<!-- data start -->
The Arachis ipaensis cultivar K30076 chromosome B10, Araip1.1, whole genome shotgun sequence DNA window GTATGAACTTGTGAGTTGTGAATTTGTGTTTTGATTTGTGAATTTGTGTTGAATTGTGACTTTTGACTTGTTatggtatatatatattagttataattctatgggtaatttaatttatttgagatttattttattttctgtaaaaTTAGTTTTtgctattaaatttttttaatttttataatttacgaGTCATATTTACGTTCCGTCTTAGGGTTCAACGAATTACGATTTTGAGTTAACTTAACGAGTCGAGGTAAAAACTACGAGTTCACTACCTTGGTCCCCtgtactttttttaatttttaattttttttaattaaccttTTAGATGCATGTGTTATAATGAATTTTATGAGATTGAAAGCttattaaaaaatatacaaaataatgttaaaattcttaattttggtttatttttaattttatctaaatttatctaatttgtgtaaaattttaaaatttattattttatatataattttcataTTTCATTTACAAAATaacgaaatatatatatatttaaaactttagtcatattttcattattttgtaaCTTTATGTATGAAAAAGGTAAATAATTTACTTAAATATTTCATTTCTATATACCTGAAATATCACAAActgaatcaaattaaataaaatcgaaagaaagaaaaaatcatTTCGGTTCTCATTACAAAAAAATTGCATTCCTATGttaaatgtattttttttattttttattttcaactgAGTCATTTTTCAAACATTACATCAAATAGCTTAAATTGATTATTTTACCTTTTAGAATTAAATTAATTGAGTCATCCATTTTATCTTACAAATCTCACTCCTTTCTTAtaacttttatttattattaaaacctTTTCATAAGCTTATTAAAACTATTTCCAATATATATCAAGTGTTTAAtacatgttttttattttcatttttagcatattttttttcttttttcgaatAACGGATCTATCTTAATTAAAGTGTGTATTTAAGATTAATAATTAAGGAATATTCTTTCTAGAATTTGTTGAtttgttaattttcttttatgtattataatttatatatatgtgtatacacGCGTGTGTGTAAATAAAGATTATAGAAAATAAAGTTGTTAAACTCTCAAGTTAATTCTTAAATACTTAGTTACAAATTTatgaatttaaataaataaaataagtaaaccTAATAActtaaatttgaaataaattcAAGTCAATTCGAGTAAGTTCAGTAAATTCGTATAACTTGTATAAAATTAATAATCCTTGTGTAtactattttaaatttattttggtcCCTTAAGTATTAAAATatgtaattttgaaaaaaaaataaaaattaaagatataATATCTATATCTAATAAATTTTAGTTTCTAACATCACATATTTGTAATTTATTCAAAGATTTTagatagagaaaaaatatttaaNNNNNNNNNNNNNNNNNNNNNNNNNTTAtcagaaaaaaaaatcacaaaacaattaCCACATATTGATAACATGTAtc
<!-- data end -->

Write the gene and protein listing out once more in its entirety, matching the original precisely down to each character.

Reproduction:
The Arachis ipaensis cultivar K30076 chromosome B10, Araip1.1, whole genome shotgun sequence DNA window GTATGAACTTGTGAGTTGTGAATTTGTGTTTTGATTTGTGAATTTGTGTTGAATTGTGACTTTTGACTTGTTatggtatatatatattagttataattctatgggtaatttaatttatttgagatttattttattttctgtaaaaTTAGTTTTtgctattaaatttttttaatttttataatttacgaGTCATATTTACGTTCCGTCTTAGGGTTCAACGAATTACGATTTTGAGTTAACTTAACGAGTCGAGGTAAAAACTACGAGTTCACTACCTTGGTCCCCtgtactttttttaatttttaattttttttaattaaccttTTAGATGCATGTGTTATAATGAATTTTATGAGATTGAAAGCttattaaaaaatatacaaaataatgttaaaattcttaattttggtttatttttaattttatctaaatttatctaatttgtgtaaaattttaaaatttattattttatatataattttcataTTTCATTTACAAAATaacgaaatatatatatatttaaaactttagtcatattttcattattttgtaaCTTTATGTATGAAAAAGGTAAATAATTTACTTAAATATTTCATTTCTATATACCTGAAATATCACAAActgaatcaaattaaataaaatcgaaagaaagaaaaaatcatTTCGGTTCTCATTACAAAAAAATTGCATTCCTATGttaaatgtattttttttattttttattttcaactgAGTCATTTTTCAAACATTACATCAAATAGCTTAAATTGATTATTTTACCTTTTAGAATTAAATTAATTGAGTCATCCATTTTATCTTACAAATCTCACTCCTTTCTTAtaacttttatttattattaaaacctTTTCATAAGCTTATTAAAACTATTTCCAATATATATCAAGTGTTTAAtacatgttttttattttcatttttagcatattttttttcttttttcgaatAACGGATCTATCTTAATTAAAGTGTGTATTTAAGATTAATAATTAAGGAATATTCTTTCTAGAATTTGTTGAtttgttaattttcttttatgtattataatttatatatatgtgtatacacGCGTGTGTGTAAATAAAGATTATAGAAAATAAAGTTGTTAAACTCTCAAGTTAATTCTTAAATACTTAGTTACAAATTTatgaatttaaataaataaaataagtaaaccTAATAActtaaatttgaaataaattcAAGTCAATTCGAGTAAGTTCAGTAAATTCGTATAACTTGTATAAAATTAATAATCCTTGTGTAtactattttaaatttattttggtcCCTTAAGTATTAAAATatgtaattttgaaaaaaaaataaaaattaaagatataATATCTATATCTAATAAATTTTAGTTTCTAACATCACATATTTGTAATTTATTCAAAGATTTTagatagagaaaaaatatttaaNNNNNNNNNNNNNNNNNNNNNNNNNTTAtcagaaaaaaaaatcacaaaacaattaCCACATATTGATAACATGTAtc